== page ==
Starting In 2nd Gear From A Stop!

Topic 31992 | Page 2

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Brett Aquila's Comment
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You have it right. You can do the same thing on an incline. The only difference is that you must keep your foot on the brake until the clutch begins to engage when you're on an incline. Once you feel the clutch begin to engage you can release the brake without rolling backward. Then, once you fully release the clutch, you can hit the gas and accelerate.

Again, even on an incline, you will not feather the clutch while you press the gas pedal. Let the clutch out to get the truck rolling and then hit the gas once the clutch is fully released. If the truck is struggling to roll forward while you're releasing the clutch, then the gear you're in is too high.

Bobcat_Bob's Comment
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Honestly if you are empty I would start in 3rd or even 4th. If I start in 2nd empty the RPMs come up so fast it is hard to catch the next gear.

I wouldn't skip shift either in Illinois that was a failure they wanted to see you hit every gear up or down.

Be easy on the gas pedal once it starts to catch, in 2nd gear with no load the RPMs will come up fast it will be extremely easy to over rev and miss 3rd.

BK's Comment
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I have to admit I admire drivers who are still driving manuals or who possess the ability to drive them well. I trained with Schneider and had a 3 million miler for my two week road training. He wanted me to start in 3rd all the time, for whatever it’s worth.

Dm:

Dispatcher, Fleet Manager, Driver Manager

The primary person a driver communicates with at his/her company. A dispatcher can play many roles, depending on the company's structure. Dispatchers may assign freight, file requests for home time, relay messages between the driver and management, inform customer service of any delays, change appointment times, and report information to the load planners.
G-Town's Comment
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Loaded always start in 2nd, 1st if off-road. Empty; still 2nd but I’m onto 3rd in about 1 second.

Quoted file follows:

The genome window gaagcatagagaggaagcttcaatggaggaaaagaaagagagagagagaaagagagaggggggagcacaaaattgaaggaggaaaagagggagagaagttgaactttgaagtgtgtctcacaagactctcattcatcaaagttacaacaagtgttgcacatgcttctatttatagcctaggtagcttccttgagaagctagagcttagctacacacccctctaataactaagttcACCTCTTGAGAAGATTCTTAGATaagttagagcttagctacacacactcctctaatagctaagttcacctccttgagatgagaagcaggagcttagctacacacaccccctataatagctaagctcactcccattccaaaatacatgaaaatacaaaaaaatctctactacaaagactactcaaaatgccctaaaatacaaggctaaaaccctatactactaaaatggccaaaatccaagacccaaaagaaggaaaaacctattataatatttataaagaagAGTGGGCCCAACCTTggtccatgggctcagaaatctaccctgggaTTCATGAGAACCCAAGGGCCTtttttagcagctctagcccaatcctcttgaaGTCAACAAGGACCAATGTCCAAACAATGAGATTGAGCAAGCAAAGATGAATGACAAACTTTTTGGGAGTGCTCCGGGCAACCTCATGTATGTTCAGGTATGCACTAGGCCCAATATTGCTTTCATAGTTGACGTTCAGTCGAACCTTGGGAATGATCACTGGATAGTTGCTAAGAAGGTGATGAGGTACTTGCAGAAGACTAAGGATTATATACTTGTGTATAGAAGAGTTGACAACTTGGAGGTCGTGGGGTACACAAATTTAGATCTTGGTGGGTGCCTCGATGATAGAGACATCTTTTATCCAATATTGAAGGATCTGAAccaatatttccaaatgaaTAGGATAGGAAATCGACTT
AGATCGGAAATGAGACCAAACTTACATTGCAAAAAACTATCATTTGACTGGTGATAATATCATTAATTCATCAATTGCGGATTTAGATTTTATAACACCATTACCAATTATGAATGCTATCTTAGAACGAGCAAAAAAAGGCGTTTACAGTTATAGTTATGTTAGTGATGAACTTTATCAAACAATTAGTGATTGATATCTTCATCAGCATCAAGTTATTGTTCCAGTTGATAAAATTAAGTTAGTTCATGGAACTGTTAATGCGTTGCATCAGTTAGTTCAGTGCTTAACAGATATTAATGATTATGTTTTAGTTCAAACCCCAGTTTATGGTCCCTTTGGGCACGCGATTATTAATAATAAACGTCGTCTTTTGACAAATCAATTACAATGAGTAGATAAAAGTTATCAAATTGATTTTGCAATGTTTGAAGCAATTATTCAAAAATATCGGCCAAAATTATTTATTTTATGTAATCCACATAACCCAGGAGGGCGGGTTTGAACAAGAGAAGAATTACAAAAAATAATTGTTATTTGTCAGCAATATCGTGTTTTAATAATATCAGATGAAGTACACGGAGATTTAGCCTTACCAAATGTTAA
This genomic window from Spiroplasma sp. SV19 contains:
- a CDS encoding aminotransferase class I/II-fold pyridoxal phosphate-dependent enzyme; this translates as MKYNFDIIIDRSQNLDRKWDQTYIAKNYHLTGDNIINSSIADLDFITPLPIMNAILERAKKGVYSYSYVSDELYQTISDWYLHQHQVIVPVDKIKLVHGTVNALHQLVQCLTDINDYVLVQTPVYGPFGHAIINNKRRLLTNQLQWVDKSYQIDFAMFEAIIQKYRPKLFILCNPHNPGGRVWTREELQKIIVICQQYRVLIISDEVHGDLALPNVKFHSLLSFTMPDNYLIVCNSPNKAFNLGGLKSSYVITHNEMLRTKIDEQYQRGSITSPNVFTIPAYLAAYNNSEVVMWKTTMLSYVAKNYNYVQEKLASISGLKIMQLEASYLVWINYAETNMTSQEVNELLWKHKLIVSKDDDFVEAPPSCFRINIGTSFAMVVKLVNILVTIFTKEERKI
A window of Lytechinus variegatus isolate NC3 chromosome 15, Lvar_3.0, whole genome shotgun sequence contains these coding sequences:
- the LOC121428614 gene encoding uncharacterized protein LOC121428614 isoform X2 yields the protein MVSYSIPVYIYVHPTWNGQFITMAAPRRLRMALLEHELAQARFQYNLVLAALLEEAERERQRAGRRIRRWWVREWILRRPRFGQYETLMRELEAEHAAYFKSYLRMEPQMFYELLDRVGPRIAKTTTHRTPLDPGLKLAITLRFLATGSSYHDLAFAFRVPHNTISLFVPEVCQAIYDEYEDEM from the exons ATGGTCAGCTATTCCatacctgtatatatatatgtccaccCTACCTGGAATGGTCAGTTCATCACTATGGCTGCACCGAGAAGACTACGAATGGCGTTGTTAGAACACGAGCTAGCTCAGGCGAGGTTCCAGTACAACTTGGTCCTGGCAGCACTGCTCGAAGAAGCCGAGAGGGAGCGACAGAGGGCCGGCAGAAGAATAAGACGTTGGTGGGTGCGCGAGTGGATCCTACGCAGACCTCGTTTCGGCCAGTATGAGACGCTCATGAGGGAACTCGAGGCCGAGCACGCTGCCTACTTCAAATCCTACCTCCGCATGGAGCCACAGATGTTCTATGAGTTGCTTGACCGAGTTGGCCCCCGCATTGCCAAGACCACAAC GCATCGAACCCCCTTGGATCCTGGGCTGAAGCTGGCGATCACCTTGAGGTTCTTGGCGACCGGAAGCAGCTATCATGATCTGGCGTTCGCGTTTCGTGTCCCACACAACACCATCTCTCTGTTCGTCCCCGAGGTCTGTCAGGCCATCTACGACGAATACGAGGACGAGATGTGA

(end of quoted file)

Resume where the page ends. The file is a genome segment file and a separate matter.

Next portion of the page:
Starting out in a higher gear especially when loaded will heat up the clutch and place unnecessary stress on drivetrain components. Not smart, probably lazy.

Davy A.'s Comment
member avatar

It's funny, I'm guessing that's why our automated manuals always start in 4th, it drives me nuts because it knocks off my urge to move when loaded. I put it in manual and start in second. I figured I probably wasn't supposed to but it's way smoother for me in those conditions.

HOS:

Hours Of Service

HOS refers to the logbook hours of service regulations.
Papa Pig's Comment
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Ocho91. That is exactly how you are supposed to do it. What you are describing is what I call clutch control. That should have been Taught from day one . Cause it’s pretty darned important!

Instructors where I teach are split on which gear to have students start off in. I am a proponent that you get better at shifting by…….shifting. Going through each gear, starting in second. Develops muscle memory and helps you develop rpm control and smooth shift rhythm. And it kind of ****es me off when I get a student that has been out with other instructors that was trained to start in 4th and keeps stalling. Then they are resistant to trying it my way because they are scared to do something new. I have to explain that the other instructors weren’t wrong per say but to try it my way and see which one works better. By the end of our session they tend to agree that starting lower is definitely the way to go..